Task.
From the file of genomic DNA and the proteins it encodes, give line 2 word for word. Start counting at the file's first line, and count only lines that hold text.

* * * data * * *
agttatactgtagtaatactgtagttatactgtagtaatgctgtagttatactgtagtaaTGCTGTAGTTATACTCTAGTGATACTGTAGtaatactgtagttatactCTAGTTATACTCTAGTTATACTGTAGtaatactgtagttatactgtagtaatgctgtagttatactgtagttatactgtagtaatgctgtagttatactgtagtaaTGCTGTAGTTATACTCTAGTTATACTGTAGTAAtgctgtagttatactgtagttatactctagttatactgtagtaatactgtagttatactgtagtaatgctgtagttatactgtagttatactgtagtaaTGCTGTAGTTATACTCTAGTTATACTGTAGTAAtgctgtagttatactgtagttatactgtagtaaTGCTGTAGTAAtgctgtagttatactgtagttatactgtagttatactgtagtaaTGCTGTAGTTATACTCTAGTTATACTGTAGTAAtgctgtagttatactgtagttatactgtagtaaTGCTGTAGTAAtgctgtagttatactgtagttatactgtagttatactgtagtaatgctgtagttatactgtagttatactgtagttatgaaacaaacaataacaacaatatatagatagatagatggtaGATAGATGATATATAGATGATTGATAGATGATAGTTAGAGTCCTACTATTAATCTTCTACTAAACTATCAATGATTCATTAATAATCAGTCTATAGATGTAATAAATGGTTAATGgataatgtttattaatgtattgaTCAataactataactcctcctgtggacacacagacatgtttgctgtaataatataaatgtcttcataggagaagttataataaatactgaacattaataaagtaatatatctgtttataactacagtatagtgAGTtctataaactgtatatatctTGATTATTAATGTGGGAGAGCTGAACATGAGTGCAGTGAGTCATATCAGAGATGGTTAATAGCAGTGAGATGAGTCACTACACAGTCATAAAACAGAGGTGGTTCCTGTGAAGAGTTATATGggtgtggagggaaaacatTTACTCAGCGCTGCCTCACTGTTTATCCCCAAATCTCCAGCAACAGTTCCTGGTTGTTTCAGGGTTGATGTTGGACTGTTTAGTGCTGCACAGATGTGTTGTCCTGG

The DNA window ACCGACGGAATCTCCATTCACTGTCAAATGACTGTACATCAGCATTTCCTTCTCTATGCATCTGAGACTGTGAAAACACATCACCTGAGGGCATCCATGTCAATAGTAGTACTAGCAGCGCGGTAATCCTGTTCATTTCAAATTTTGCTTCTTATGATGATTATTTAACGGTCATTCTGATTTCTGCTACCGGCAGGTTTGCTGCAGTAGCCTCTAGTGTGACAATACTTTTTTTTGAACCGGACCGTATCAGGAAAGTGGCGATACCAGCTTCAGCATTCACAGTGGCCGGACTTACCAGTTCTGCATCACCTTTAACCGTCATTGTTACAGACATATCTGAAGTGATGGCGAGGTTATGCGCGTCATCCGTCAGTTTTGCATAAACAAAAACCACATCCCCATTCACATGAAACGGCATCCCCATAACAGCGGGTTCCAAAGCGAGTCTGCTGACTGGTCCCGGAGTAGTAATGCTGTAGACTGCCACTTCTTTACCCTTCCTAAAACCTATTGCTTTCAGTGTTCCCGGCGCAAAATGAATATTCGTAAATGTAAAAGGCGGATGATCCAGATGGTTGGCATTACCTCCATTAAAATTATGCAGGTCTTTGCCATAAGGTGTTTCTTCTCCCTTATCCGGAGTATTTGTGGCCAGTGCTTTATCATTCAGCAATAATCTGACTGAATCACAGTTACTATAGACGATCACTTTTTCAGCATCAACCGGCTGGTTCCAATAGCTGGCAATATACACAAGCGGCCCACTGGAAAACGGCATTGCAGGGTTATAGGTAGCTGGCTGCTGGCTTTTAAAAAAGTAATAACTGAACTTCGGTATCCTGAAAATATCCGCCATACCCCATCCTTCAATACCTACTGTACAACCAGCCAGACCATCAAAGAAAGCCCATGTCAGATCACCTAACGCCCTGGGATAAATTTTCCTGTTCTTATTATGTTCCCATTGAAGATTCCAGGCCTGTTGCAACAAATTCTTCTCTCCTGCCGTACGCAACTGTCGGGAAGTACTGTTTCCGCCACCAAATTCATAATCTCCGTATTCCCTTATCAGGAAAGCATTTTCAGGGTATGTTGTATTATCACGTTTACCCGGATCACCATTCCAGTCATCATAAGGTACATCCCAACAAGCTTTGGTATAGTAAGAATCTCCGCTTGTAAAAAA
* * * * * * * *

The DNA window ACCGACGGAATCTCCATTCACTGTCAAATGACTGTACATCAGCATTTCCTTCTCTATGCATCTGAGACTGTGAAAACACATCACCTGAGGGCATCCATGTCAATAGTAGTACTAGCAGCGCGGTAATCCTGTTCATTTCAAATTTTGCTTCTTATGATGATTATTTAACGGTCATTCTGATTTCTGCTACCGGCAGGTTTGCTGCAGTAGCCTCTAGTGTGACAATACTTTTTTTTGAACCGGACCGTATCAGGAAAGTGGCGATACCAGCTTCAGCATTCACAGTGGCCGGACTTACCAGTTCTGCATCACCTTTAACCGTCATTGTTACAGACATATCTGAAGTGATGGCGAGGTTATGCGCGTCATCCGTCAGTTTTGCATAAACAAAAACCACATCCCCATTCACATGAAACGGCATCCCCATAACAGCGGGTTCCAAAGCGAGTCTGCTGACTGGTCCCGGAGTAGTAATGCTGTAGACTGCCACTTCTTTACCCTTCCTAAAACCTATTGCTTTCAGTGTTCCCGGCGCAAAATGAATATTCGTAAATGTAAAAGGCGGATGATCCAGATGGTTGGCATTACCTCCATTAAAATTATGCAGGTCTTTGCCATAAGGTGTTTCTTCTCCCTTATCCGGAGTATTTGTGGCCAGTGCTTTATCATTCAGCAATAATCTGACTGAATCACAGTTACTATAGACGATCACTTTTTCAGCATCAACCGGCTGGTTCCAATAGCTGGCAATATACACAAGCGGCCCACTGGAAAACGGCATTGCAGGGTTATAGGTAGCTGGCTGCTGGCTTTTAAAAAAGTAATAACTGAACTTCGGTATCCTGAAAATATCCGCCATACCCCATCCTTCAATACCTACTGTACAACCAGCCAGACCATCAAAGAAAGCCCATGTCAGATCACCTAACGCCCTGGGATAAATTTTCCTGTTCTTATTATGTTCCCATTGAAGATTCCAGGCCTGTTGCAACAAATTCTTCTCTCCTGCCGTACGCAACTGTCGGGAAGTACTGTTTCCGCCACCAAATTCATAATCTCCGTATTCCCTTATCAGGAAAGCATTTTCAGGGTATGTTGTATTATCACGTTTACCCGGATCACCATTCCAGTCATCATAAGGTACATCCCAACAAGCTTTGGTATAGTAAGAATCTCCGCTTGTAAAAAA